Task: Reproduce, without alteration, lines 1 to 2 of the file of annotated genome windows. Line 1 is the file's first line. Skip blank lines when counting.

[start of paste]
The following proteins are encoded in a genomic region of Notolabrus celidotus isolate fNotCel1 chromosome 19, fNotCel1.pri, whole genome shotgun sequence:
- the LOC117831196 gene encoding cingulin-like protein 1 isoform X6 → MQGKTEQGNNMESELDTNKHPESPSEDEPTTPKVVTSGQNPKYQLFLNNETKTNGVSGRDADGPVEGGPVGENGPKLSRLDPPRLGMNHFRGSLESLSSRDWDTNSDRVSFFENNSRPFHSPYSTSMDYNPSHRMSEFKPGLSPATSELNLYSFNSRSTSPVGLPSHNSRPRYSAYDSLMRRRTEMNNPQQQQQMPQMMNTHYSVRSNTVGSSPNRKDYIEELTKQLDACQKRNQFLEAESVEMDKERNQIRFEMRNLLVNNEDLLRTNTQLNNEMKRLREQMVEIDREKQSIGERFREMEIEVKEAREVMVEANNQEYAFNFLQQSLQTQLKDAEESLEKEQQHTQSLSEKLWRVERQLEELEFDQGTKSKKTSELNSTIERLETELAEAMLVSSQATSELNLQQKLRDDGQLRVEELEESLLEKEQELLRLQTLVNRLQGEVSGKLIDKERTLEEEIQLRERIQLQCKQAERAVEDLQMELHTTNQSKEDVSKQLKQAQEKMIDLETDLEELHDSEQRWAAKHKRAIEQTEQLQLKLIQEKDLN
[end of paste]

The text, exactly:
The following proteins are encoded in a genomic region of Notolabrus celidotus isolate fNotCel1 chromosome 19, fNotCel1.pri, whole genome shotgun sequence:
- the LOC117831196 gene encoding cingulin-like protein 1 isoform X6 → MQGKTEQGNNMESELDTNKHPESPSEDEPTTPKVVTSGQNPKYQLFLNNETKTNGVSGRDADGPVEGGPVGENGPKLSRLDPPRLGMNHFRGSLESLSSRDWDTNSDRVSFFENNSRPFHSPYSTSMDYNPSHRMSEFKPGLSPATSELNLYSFNSRSTSPVGLPSHNSRPRYSAYDSLMRRRTEMNNPQQQQQMPQMMNTHYSVRSNTVGSSPNRKDYIEELTKQLDACQKRNQFLEAESVEMDKERNQIRFEMRNLLVNNEDLLRTNTQLNNEMKRLREQMVEIDREKQSIGERFREMEIEVKEAREVMVEANNQEYAFNFLQQSLQTQLKDAEESLEKEQQHTQSLSEKLWRVERQLEELEFDQGTKSKKTSELNSTIERLETELAEAMLVSSQATSELNLQQKLRDDGQLRVEELEESLLEKEQELLRLQTLVNRLQGEVSGKLIDKERTLEEEIQLRERIQLQCKQAERAVEDLQMELHTTNQSKEDVSKQLKQAQEKMIDLETDLEELHDSEQRWAAKHKRAIEQTEQLQLKLIQEKDLN